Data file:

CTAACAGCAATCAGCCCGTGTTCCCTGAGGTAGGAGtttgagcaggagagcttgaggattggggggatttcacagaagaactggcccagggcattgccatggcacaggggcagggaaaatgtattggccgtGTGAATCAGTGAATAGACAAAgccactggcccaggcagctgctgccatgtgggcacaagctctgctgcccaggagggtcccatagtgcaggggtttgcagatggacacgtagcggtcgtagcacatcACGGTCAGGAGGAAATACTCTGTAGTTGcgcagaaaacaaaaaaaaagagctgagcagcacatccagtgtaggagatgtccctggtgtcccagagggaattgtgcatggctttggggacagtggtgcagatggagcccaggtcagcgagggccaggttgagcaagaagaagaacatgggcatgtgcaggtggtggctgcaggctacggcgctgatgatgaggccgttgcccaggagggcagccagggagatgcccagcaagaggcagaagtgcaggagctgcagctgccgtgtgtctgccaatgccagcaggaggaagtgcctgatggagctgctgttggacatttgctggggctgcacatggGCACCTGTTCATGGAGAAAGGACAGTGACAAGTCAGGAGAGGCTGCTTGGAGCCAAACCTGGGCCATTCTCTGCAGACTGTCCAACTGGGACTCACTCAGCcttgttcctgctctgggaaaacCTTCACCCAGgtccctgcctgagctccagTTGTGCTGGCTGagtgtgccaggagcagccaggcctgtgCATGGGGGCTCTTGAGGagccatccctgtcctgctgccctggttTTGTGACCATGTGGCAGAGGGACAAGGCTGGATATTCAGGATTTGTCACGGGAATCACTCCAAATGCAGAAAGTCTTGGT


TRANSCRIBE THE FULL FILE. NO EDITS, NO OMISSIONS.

CTAACAGCAATCAGCCCGTGTTCCCTGAGGTAGGAGtttgagcaggagagcttgaggattggggggatttcacagaagaactggcccagggcattgccatggcacaggggcagggaaaatgtattggccgtGTGAATCAGTGAATAGACAAAgccactggcccaggcagctgctgccatgtgggcacaagctctgctgcccaggagggtcccatagtgcaggggtttgcagatggacacgtagcggtcgtagcacatcACGGTCAGGAGGAAATACTCTGTAGTTGcgcagaaaacaaaaaaaaagagctgagcagcacatccagtgtaggagatgtccctggtgtcccagagggaattgtgcatggctttggggacagtggtgcagatggagcccaggtcagcgagggccaggttgagcaagaagaagaacatgggcatgtgcaggtggtggctgcaggctacggcgctgatgatgaggccgttgcccaggagggcagccagggagatgcccagcaagaggcagaagtgcaggagctgcagctgccgtgtgtctgccaatgccagcaggaggaagtgcctgatggagctgctgttggacatttgctggggctgcacatggGCACCTGTTCATGGAGAAAGGACAGTGACAAGTCAGGAGAGGCTGCTTGGAGCCAAACCTGGGCCATTCTCTGCAGACTGTCCAACTGGGACTCACTCAGCcttgttcctgctctgggaaaacCTTCACCCAGgtccctgcctgagctccagTTGTGCTGGCTGagtgtgccaggagcagccaggcctgtgCATGGGGGCTCTTGAGGagccatccctgtcctgctgccctggttTTGTGACCATGTGGCAGAGGGACAAGGCTGGATATTCAGGATTTGTCACGGGAATCACTCCAAATGCAGAAAGTCTTGGT